The order restrained e-commerce platforms from selling without direct seller’s consent
The court said that it would hear the appeals and the interim applications together on 17 February, 2020
New Delhi: Amazon Seller Services Private Limited on Thursday moved against a Delhi High Court interim order, which had restrained e-commerce marketplaces such as Amazon, Flipkart and Snapdeal from advertising, displaying or offering for sale products belonging to Amway, Modicare and Oriflame without their consent.
The court, while hearing the matter, said that it would hear the appeals and the interim applications together on 17 February, 2020.
The Delhi High Court had restrained e-commerce majors like Amazon, Flipkart and Snapdeal from selling health and beauty products of direct sellers without their consent.
The interim direction by Justice Pratibha M. Singh came on the pleas of the three direct sellers alleging that products under their brands were being sold on the e-commerce platforms at cheaper rates resulting in financial losses to them.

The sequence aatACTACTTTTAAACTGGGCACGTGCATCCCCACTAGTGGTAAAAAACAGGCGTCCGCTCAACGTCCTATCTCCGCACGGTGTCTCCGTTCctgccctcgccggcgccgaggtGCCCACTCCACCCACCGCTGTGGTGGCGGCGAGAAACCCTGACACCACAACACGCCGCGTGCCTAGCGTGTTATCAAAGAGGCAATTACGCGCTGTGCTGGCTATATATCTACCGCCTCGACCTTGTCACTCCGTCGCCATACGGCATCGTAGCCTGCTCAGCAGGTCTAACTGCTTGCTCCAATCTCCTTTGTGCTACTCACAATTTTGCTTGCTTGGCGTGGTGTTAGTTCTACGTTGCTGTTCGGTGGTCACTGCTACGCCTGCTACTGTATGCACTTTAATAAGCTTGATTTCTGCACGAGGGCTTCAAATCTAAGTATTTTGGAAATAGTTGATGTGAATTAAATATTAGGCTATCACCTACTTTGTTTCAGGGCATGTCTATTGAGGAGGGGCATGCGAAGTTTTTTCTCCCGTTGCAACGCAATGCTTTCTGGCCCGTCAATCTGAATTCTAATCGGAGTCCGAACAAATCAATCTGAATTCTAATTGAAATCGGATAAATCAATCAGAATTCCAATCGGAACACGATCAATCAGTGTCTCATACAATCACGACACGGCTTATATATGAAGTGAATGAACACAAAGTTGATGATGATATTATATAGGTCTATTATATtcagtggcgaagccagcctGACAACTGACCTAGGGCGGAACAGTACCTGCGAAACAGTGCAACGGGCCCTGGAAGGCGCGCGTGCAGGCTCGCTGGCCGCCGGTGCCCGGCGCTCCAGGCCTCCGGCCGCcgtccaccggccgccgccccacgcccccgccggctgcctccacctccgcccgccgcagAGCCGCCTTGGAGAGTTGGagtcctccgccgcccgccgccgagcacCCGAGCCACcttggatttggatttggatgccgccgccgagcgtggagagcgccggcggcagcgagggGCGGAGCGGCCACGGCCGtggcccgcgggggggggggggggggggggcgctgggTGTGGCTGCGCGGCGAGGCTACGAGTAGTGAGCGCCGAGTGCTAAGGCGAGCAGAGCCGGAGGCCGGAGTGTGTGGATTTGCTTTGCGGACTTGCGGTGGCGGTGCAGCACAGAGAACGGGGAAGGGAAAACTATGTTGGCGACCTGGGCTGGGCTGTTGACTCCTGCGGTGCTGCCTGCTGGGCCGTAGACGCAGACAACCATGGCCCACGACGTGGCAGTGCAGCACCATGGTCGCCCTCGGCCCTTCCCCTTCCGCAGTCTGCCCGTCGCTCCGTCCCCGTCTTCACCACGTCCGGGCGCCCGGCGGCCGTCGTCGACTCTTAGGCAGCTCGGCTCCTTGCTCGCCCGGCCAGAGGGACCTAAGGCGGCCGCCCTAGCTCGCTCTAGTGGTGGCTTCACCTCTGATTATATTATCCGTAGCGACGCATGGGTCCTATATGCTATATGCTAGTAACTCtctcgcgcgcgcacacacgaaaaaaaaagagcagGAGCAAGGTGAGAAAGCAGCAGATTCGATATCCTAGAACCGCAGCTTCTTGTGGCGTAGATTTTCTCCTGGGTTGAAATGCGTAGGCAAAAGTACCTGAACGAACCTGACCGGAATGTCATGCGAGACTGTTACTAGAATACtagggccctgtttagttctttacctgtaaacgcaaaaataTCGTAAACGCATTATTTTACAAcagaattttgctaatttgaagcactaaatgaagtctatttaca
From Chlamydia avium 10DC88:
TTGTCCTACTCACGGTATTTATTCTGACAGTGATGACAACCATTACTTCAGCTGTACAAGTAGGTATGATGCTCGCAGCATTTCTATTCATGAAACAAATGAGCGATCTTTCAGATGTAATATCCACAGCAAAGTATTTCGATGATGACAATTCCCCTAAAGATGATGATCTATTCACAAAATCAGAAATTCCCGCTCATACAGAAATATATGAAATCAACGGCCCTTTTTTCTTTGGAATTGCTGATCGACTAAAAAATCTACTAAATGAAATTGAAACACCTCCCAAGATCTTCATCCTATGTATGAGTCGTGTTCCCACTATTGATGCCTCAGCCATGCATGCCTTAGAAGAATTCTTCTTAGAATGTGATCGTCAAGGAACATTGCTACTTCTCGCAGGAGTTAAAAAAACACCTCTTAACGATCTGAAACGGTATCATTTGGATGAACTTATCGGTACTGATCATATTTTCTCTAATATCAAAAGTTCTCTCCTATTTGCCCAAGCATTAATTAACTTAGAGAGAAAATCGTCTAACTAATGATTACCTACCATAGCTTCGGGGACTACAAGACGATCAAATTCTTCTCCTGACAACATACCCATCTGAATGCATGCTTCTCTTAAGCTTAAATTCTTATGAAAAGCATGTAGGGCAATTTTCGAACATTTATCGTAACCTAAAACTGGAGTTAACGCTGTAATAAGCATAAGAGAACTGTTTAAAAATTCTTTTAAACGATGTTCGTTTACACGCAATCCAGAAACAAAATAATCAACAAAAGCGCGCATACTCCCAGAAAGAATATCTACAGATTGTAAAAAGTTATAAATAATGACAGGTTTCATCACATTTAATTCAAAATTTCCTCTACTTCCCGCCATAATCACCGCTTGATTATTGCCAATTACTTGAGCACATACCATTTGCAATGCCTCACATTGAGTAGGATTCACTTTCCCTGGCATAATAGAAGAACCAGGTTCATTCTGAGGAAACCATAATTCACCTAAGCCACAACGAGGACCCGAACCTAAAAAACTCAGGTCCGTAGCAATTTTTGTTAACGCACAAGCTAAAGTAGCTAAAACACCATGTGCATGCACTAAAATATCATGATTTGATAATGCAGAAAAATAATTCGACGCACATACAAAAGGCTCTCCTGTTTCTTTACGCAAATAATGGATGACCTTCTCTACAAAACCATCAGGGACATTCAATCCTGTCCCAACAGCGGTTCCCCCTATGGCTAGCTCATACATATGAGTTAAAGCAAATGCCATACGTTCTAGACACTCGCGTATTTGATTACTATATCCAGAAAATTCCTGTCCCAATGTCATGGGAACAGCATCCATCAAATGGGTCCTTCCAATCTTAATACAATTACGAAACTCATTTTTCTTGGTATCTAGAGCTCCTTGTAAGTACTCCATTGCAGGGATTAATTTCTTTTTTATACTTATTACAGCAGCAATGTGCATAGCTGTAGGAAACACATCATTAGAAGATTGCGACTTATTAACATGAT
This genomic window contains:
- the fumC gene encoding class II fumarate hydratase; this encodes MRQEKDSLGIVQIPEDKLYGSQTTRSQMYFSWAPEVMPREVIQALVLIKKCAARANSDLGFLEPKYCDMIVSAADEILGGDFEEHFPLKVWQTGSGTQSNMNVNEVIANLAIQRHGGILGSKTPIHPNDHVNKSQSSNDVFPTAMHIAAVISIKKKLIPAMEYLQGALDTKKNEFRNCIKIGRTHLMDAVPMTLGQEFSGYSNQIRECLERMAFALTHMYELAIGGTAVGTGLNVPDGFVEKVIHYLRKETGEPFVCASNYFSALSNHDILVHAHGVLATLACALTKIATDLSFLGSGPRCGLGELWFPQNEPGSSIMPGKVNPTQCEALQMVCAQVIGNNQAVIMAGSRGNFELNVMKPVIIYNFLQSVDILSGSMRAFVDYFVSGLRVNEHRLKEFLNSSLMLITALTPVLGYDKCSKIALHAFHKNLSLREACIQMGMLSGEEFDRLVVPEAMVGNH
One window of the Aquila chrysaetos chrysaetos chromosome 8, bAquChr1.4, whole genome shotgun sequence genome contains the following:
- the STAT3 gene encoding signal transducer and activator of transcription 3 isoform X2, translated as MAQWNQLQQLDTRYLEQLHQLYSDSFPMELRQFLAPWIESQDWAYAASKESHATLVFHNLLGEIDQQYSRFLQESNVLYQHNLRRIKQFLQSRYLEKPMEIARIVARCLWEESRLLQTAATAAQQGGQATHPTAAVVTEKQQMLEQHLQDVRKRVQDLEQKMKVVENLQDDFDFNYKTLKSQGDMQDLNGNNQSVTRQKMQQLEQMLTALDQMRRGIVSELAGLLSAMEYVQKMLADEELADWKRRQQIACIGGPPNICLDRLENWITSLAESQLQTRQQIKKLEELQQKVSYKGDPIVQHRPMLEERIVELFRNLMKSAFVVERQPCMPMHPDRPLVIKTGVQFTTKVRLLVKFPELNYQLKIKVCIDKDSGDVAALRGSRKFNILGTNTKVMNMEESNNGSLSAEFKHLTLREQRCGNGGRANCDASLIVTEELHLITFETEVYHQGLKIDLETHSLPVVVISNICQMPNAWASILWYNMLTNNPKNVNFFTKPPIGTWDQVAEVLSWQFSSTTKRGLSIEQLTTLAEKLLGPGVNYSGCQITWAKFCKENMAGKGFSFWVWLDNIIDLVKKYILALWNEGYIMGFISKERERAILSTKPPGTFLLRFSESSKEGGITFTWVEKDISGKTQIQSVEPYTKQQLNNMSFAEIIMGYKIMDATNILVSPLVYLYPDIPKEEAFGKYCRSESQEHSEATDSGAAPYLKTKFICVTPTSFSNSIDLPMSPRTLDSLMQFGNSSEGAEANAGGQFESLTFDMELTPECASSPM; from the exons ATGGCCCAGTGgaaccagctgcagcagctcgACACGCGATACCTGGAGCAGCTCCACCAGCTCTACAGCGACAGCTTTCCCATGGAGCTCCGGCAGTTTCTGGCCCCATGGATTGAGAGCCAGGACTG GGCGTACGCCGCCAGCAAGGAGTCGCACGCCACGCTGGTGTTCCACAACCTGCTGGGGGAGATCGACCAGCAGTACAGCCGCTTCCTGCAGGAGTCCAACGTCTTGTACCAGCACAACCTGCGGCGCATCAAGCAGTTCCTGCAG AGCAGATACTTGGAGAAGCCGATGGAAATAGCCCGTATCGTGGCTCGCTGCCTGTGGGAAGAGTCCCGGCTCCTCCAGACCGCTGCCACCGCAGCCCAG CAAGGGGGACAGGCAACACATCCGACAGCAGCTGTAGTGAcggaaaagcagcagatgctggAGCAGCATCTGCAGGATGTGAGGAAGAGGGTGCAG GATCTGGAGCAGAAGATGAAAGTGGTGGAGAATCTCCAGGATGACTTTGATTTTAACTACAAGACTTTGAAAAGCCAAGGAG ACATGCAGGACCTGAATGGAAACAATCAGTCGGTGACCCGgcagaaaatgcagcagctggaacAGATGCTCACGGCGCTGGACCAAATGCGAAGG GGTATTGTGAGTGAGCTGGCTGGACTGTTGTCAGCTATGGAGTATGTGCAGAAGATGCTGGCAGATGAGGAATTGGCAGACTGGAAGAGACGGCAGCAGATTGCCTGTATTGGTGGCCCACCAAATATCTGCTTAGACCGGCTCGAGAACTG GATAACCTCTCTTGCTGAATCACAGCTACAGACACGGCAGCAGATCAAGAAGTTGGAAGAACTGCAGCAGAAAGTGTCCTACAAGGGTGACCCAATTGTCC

"The minimum conduct expected of the platforms is adherence to their own policies, which they have failed to do in the present case. Thus, this court has no hesitation in holding that the continued sale of the plaintiffs' (Amway, Modicare and Oriflame) products on the e-commerce platforms, without their consent, results in inducement of breach of contract, and tortious interference with contractual relationships of the plaintiffs with their distributors," the court said in its 225-page interim order.
"Contact details are not disclosed. The consumer would find it extremely difficult to contact a seller. Consumers cannot be expected to do a fine and detailed examination to find out the actual source. The consumer is not being told that the seller is not authorised and the consumer would, literally, require investigative capabilities to trace the actual seller," the court had observed.
It directed that only those sellers who have obtained the consent of Amway, Oriflame and Modicare be allowed to sell their products on the e-commerce platforms. The court also said in its judgment that the e-commerce platforms would be required to display the complete contact details of the sellers who had obtained the consent of the plaintiffs to sell their products.